The question of how to win at rock-paper-scissors has, believe it or not, plagued mathematicians and game theorists for some time.

While they previously had devised a theoretical answer to the question, an experiment by Zhijian Wang at Zhejiang University in China (PDF) that used real players has revealed an interesting wrinkle to the original theory.

In the experiment, Zhijian noticed that winning players tended to stick with their winning strategy, while losers tended to switch to the next strategy in the sequence of rock-paper-scissors, following what he calls “persistent cyclic flows.”

Here’s how it works in practice: Player A and Player B both start by using random strategies. If Player A uses rock and Player B uses paper, Player A loses. In the next round, Player A can assume that Player B will use paper again and should therefore use scissors to win. In the round after that, because Player B lost, Player A can assume that Player B will use the next strategy in the sequence — scissors — and Player A should then use rock, thus winning again.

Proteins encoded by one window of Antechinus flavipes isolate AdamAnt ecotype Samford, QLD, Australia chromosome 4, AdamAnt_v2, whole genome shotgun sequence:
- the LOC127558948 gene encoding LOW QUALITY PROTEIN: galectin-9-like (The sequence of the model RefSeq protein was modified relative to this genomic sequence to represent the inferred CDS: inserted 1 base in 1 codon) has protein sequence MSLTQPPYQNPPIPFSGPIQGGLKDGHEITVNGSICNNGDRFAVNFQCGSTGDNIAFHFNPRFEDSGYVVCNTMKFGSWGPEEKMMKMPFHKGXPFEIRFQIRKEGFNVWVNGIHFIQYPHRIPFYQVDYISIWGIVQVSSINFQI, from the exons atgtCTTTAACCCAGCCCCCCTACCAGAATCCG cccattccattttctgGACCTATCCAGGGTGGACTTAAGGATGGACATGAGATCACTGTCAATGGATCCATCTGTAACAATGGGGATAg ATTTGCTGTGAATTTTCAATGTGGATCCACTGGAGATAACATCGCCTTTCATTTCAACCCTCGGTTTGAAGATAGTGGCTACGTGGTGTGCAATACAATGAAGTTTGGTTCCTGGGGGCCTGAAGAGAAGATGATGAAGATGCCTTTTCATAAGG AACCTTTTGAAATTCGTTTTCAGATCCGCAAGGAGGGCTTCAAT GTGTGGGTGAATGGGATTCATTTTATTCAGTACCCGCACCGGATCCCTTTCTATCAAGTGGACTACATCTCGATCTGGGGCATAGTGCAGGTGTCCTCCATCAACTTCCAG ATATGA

If you take the game on a theoretical level, the most mathematically sound way to play rock-paper-scissors is by choosing your strategy at random. Because there are three outcomes — a win, a loss, or a tie — and each strategy has one other strategy that it can beat and one other strategy that can beat it, and we don’t care what strategy we win with, it makes the most sense to pick paper exactly one-third of the time, rock one-third of the time, and scissors one-third of the time. This is called the game’s Nash equilibrium.

While the Nash Equilibrium should be the best strategy in real life, Zhijian found a decidedly different pattern when he and some other researchers recruited 72 students to play the game. They divided the students into 12 groups of six players and had them each play 300 rounds of rock-paper-scissors against each other. Zhijian also added a payout in proportion to the number of victories.

When Zhijian reviewed the results he found that students chose each strategy close to one third of the time, suggesting the Nash Equilibrium theory. However, when he looked closer, he noticed a more unusual pattern.

The pattern that Zhijian discovered — winners repeating their strategy and losers moving to the next strategy in the sequence — is called a “conditional response” in game theory. The researchers have theorised that the response may be hard-wired into the brain, a question they intend to investigate with further experiments.

For now, Zhijian suggests that exploiting the knowledge that most people use the conditional strategy may result in winning a lot more games of rock-paper-scissors.

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